HELSINKI (Reuters) - Finland's Konecranes KCR1V.HE has agreed to buy Terex Corp's cranes business for ports and factories for 1.1 billion euros ($1.3 billion), in a move that cancels a planned full merger and allows the U.S. firm to pursue talks with a rival suitor.
Konecranes and Terex TEX.N agreed to an all-share merger in August, hoping a deal would help them better cope with cooling Chinese and weak European demand.
But the deal was challenged in January when Terex received a non-binding cash bid from China's Zoomlion Heavy Industries Science & Technology Co 000157.SZ, which later sweetened its offer to $3.4 billion.
“The agreement provides Terex with the ability to continue to pursue discussions with Zoomlion,” Terex said in a statement on Monday.
Under the new Konecranes deal, Terex will become a 25 percent shareholder in the Finnish company and Konecranes will aim for annual synergies of about 140 million euros within three years of buying Terex’s Material Handling & Port Solutions (MHPS) business.
Konecranes’ shares rose 17.9 percent at 24.28 euros. It said the MHPS business was what had attracted it to Terex and the expected synergies were largely in line with those anticipated from a full merger.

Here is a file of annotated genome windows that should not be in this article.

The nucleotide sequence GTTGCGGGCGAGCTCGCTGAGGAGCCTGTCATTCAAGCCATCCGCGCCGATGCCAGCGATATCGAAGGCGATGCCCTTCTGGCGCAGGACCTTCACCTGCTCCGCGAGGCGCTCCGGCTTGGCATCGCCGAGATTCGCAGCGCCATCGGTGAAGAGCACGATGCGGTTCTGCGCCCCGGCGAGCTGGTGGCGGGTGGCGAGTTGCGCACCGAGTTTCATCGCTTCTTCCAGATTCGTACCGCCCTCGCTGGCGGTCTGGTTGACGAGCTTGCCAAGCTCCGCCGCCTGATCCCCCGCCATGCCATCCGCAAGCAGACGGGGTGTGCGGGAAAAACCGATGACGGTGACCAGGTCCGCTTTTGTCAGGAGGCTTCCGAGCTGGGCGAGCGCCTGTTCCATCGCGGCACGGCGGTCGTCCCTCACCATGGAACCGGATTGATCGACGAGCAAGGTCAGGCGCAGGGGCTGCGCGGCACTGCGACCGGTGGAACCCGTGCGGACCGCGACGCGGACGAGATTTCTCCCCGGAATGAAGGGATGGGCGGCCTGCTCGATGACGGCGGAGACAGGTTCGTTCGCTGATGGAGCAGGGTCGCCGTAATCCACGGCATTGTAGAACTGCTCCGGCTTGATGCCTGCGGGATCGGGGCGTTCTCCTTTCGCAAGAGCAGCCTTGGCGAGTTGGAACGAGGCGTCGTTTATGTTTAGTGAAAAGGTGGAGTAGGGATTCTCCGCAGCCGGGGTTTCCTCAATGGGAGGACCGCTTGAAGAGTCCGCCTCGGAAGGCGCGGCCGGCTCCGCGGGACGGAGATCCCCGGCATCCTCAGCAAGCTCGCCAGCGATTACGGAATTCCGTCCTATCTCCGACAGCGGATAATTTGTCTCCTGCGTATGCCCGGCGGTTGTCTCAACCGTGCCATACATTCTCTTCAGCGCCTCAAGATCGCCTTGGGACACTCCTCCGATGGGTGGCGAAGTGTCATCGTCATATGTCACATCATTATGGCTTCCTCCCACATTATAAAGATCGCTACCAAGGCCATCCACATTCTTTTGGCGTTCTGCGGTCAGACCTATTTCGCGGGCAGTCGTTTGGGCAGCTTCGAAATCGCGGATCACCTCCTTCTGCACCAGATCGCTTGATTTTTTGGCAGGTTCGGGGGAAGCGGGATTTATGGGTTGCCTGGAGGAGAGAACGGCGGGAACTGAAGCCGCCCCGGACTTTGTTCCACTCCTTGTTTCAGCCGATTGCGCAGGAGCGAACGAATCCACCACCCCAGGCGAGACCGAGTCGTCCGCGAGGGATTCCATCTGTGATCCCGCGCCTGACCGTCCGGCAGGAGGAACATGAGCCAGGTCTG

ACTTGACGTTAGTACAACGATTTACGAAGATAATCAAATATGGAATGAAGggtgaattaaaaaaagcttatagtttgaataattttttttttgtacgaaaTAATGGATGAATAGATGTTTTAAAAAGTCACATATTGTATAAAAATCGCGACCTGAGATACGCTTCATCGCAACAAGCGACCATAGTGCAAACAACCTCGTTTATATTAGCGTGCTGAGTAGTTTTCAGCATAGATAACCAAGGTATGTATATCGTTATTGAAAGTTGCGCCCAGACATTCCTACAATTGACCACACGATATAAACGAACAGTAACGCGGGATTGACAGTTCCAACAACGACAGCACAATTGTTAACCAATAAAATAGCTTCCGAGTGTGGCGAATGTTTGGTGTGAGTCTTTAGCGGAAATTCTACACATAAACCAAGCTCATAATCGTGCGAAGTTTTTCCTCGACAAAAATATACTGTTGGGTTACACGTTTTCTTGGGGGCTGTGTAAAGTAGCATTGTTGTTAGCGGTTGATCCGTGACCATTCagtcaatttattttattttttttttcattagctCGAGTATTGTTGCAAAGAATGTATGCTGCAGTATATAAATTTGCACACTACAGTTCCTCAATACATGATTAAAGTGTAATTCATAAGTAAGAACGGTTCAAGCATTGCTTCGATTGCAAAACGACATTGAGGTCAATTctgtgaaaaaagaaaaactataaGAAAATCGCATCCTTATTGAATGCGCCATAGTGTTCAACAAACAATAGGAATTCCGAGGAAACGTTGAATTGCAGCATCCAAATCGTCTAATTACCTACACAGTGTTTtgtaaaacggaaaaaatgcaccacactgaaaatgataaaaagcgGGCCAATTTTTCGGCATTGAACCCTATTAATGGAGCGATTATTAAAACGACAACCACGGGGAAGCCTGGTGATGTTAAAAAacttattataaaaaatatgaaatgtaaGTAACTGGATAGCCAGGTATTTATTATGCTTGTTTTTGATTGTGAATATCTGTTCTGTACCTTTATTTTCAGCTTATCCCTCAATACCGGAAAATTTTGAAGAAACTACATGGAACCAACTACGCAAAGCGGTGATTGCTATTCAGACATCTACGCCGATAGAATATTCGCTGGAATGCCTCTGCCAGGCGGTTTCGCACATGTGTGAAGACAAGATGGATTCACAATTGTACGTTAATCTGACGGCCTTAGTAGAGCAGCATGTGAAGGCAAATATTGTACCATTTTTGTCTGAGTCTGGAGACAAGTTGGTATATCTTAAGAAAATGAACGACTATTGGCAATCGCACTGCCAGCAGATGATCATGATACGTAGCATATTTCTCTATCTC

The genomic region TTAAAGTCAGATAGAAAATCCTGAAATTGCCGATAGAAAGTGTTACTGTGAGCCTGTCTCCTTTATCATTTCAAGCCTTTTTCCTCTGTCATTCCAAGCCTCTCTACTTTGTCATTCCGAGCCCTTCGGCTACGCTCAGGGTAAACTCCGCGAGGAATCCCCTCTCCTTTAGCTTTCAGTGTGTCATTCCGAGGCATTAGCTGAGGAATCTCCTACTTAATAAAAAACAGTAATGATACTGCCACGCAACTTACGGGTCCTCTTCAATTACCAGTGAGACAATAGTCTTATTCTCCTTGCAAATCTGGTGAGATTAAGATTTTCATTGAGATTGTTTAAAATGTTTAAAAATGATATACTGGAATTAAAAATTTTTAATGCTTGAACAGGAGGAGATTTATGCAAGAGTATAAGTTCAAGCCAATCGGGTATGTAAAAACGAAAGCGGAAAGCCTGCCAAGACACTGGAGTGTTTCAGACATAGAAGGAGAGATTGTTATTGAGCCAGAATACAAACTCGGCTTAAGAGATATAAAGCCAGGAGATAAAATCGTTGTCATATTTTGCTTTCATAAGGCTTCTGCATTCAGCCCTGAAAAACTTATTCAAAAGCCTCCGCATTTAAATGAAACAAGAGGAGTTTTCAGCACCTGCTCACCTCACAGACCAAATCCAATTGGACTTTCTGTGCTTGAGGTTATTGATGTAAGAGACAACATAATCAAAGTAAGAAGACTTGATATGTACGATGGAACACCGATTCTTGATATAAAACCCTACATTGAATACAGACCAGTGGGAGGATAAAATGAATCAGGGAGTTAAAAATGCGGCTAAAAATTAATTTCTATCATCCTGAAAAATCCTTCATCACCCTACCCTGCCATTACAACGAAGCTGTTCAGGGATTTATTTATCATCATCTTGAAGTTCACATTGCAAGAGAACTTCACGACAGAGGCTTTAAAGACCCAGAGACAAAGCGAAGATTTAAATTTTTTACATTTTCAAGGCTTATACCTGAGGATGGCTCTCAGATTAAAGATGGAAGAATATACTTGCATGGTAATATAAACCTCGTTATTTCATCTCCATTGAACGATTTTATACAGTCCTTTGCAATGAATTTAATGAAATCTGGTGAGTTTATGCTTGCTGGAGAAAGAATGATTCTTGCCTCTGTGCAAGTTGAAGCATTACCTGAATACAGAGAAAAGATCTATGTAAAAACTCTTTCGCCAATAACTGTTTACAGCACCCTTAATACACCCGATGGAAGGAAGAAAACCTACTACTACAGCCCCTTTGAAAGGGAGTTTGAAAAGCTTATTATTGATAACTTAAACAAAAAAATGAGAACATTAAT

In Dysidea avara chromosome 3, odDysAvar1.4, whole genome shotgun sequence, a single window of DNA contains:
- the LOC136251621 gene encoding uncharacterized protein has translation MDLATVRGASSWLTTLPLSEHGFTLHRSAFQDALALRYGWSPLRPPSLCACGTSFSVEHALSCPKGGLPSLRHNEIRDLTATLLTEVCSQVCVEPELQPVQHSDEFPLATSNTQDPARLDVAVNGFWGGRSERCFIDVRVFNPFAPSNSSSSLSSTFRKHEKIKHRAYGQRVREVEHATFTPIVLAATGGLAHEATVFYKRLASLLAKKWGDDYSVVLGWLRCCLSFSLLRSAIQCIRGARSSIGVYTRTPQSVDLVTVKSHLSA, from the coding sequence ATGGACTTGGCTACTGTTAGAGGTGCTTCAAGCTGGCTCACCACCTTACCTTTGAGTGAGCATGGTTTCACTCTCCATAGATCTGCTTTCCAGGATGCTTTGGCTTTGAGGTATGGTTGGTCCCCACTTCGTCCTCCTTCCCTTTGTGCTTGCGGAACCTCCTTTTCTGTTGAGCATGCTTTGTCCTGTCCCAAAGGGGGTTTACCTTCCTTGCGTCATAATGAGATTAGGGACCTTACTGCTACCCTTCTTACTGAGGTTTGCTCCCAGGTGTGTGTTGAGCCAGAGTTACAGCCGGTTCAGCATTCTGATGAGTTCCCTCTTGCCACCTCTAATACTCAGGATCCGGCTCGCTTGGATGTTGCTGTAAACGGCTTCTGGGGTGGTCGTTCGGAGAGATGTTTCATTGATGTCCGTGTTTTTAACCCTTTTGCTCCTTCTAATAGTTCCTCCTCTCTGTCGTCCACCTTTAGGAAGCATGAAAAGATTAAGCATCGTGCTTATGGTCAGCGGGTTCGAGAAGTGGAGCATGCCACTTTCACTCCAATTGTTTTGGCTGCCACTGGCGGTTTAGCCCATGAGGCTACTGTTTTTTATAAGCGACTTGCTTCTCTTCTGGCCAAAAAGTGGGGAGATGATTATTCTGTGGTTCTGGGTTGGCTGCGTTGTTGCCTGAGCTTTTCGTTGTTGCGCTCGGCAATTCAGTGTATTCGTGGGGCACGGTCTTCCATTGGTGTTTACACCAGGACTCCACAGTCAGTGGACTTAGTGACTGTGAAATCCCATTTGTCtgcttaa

“The Chinese intervention of course changed the picture, but if this deal goes through, I don’t think it is any worse than the initial one,” chief executive Panu Routila told reporters.
He said the deal would improve Konecranes’ growth prospects, especially in its services business as it could help it to win larger outsourcing deals from customers.
The MHPS unit had sales of about 1.39 billion euros last year, compared with Konecranes’ revenue of 2.13 billion euros.
“Both companies got what they wanted,” said Inderes Equity Research analyst Juha Kinnunen, who has a “reduce” rating on Konecranes stock.
“Compared with the estimated value for the whole company, the price seems high for just one business. But it’s the business Konecranes wanted, so it probably makes sense to pay a bit more.”
Terex has the right to terminate the deal before the end of the month for a fee of $37 million, if the U.S. company and Zoomlion agree on a sale of Terex as a whole.
Zoomlion declined to comment on the deal or its talks with Terex.
Zoomlion’s bid for Terex has sparked some national security concerns in the United States, with a Congress member noting the Chinese company’s long-time association with China People’s Liberation Army.
Additional reporting by Tuomas Forsell in Helsinki and Fang Yan in Beijing; Editing by Adrian Croft and Mark Potter
Our Standards: The Thomson Reuters Trust Principles.